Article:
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Silver Lining (CATS Reviews) (Off-Topic)

by INSANEdrive, ಥ_ಥ | f(ಠ‿↼)z | ᕕ( ᐛ )ᕗ| \[T]/, Wednesday, December 18, 2019, 21:08 (645 days ago) @ Cody Miller
edited by INSANEdrive, Wednesday, December 18, 2019, 21:49

https://www.rottentomatoes.com/m/star_wars_the_rise_of_skywalker

Uh oh.

Well. On the upside, it's better than CATS rating wise. https://www.rottentomatoes.com/m/cats_2019

I've been reading some of the reviews and, aw man, the schadenfreude in some of these have been simply fantastic.

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When I was 13, my parents started breeding cats. Birmans. Seal point Birmans, to be precise. I would wake and be surrounded by cats and all that the cat life entailed. Kitten cats, male cats, female cats. Cat cages, cat shows, cat breeding. Always the breeding, the eternal lifecycle of the cat burned into my retinas. The yowling, the prowling, the fucking.

When I was 25, I hung out with some Furries in Hamilton. Charming folk, I really liked them. Loved Disney films. Adored My Little Pony. They got turned on by putting on dog suits, fox suits, cat suits. Adults - all yowling, prowling, fucking.

I'm 37 now, I've just seen Cats the movie. I've never seen the stage show, but I know the songs. I get the gist. Big songs, big numbers. This film is something else. I am 13 again, I am 25 again. I'm at my parents house, hearing cats fuck. I'm watching a Furry put on a catsuit. I'm watching Idris Elba, nude, as a cat. His ass is sticking out. I am watching all the cats, legs constantly spread, gyrating, grinding, growling. Yowling, prowling, fucking.

This is the worst thing I've ever seen. This is what death feels like. This is the worst ketamine trip. This is the CGI from Scorpion King. I don't know if I'm five minutes in or five hours. Nothing matters anymore. This is the death of all things. Fuck it.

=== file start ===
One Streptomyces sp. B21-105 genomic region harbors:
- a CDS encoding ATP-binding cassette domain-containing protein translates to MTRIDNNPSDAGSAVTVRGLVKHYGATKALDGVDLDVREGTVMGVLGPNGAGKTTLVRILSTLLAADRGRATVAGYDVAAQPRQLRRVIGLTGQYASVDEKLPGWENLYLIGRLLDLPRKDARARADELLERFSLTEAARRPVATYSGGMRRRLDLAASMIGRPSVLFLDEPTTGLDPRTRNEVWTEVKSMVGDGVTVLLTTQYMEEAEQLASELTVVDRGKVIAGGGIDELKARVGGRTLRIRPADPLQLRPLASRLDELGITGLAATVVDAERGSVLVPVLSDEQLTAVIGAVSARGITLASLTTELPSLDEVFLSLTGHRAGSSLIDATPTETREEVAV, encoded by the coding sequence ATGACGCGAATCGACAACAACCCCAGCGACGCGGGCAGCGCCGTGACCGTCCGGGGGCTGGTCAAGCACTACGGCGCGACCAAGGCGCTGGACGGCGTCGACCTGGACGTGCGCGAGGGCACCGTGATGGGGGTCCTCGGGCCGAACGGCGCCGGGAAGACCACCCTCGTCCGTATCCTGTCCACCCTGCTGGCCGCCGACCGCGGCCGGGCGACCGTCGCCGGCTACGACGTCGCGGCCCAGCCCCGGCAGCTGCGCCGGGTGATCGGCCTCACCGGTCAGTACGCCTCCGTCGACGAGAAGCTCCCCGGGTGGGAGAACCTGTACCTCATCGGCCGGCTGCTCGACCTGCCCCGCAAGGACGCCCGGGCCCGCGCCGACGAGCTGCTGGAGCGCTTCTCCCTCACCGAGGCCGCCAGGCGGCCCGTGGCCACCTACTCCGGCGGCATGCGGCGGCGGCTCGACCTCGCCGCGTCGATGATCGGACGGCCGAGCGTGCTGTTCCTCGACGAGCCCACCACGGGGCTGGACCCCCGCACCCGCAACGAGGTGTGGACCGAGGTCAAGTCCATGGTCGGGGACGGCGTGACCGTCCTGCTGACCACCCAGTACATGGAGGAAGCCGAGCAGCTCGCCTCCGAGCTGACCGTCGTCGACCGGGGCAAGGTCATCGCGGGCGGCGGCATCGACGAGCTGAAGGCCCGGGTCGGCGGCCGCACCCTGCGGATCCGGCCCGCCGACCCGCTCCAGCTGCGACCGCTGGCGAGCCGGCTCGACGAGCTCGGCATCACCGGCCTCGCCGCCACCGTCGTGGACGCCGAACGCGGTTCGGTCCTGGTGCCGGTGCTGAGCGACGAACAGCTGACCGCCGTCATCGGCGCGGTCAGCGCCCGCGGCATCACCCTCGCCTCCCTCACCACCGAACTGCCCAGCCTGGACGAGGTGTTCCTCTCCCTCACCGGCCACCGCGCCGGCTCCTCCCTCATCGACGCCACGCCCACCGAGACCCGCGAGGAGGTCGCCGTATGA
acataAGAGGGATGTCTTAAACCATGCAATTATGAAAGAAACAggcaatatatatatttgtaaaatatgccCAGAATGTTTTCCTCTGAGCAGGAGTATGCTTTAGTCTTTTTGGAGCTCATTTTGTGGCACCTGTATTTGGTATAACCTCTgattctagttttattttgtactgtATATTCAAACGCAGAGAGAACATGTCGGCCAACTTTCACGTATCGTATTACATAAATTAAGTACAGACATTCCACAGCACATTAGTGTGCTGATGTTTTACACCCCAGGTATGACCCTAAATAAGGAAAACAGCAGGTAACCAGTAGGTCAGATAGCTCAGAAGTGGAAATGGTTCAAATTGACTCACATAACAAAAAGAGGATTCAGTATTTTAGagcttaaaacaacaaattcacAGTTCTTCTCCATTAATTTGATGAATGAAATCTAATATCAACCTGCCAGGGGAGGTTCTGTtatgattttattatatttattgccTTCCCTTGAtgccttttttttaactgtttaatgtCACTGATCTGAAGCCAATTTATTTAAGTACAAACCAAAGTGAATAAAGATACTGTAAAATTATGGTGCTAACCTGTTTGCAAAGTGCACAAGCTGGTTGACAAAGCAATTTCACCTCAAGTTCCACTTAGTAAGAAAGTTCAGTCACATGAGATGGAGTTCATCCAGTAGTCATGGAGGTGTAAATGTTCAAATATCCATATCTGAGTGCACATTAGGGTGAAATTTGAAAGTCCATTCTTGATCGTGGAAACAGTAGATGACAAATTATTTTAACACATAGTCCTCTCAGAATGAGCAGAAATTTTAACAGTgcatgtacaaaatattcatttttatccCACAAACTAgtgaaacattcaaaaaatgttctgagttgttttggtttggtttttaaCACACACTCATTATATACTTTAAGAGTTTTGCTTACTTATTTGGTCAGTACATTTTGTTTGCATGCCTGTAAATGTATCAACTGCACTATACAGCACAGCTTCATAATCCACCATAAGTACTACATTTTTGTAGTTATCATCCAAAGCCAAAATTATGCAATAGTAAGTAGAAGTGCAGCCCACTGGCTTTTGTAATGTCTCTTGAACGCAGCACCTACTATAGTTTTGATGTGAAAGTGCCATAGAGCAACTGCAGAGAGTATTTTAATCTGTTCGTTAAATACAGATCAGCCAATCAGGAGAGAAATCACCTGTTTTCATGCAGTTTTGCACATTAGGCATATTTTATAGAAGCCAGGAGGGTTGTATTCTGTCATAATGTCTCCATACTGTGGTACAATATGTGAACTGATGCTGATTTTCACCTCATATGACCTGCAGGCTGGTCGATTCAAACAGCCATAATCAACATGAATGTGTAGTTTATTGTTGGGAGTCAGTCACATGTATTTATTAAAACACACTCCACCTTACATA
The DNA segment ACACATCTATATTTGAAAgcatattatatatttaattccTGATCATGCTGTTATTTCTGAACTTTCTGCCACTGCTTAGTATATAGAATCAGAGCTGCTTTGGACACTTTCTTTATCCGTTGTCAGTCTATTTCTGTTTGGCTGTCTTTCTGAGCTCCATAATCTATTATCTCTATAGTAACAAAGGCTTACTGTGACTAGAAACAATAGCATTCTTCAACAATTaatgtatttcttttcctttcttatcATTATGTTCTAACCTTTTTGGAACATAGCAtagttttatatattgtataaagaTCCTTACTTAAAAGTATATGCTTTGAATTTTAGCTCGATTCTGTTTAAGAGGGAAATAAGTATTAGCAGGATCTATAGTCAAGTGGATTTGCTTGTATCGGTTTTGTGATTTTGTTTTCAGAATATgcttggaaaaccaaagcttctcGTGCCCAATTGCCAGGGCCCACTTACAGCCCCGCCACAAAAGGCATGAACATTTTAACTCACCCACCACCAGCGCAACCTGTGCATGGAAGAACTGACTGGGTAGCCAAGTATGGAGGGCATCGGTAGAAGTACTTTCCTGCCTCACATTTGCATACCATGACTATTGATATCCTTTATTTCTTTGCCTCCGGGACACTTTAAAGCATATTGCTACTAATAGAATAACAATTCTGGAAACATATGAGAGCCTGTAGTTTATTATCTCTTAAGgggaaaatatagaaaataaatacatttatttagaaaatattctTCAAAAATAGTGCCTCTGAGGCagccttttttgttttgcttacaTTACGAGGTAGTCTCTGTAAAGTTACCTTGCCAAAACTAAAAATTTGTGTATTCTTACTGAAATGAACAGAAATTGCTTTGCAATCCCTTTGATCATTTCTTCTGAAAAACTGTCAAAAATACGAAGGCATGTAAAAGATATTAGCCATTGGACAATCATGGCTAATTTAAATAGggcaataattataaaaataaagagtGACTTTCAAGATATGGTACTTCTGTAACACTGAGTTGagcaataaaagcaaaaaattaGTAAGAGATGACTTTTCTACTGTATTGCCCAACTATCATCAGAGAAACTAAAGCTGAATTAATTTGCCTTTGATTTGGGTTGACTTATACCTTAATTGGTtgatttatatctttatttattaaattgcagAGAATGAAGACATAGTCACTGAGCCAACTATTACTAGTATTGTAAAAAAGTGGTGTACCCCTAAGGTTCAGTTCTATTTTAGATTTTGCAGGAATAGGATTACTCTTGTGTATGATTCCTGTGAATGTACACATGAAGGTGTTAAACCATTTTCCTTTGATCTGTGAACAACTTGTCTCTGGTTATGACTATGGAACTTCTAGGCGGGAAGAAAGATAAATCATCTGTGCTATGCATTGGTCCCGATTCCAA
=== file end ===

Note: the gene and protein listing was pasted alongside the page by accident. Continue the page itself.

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[Little White Lies]I felt the light inside me slowly fading.

...The stage show of Cats works because of its inherent simplicity. There is a single set, a single premise. Each cat sings their song, and that’s that. The physicality works in close quarters because you can see every twitch, every pirouette, every stitch on the costumes and flash of colour in the face paint. Hooper’s adaption is ugly, rendered in half-cooked CGI, and crucially it fails to remember that the focus should be the performers. Pervasive handheld camerawork and distracting angles pulls focus from the technical impressiveness of the dance choreography; ballet, jazz and tap routines are lost to a director who never seems to know where he should be focusing his lens. ...

[filmmixtape]The ultimate effect of the neon and glitter-drenched CGI extravaganza is Hellraiser 2 by way of Roald Dahl, a family entertainment spectacularly drunk on its own supply of batshit.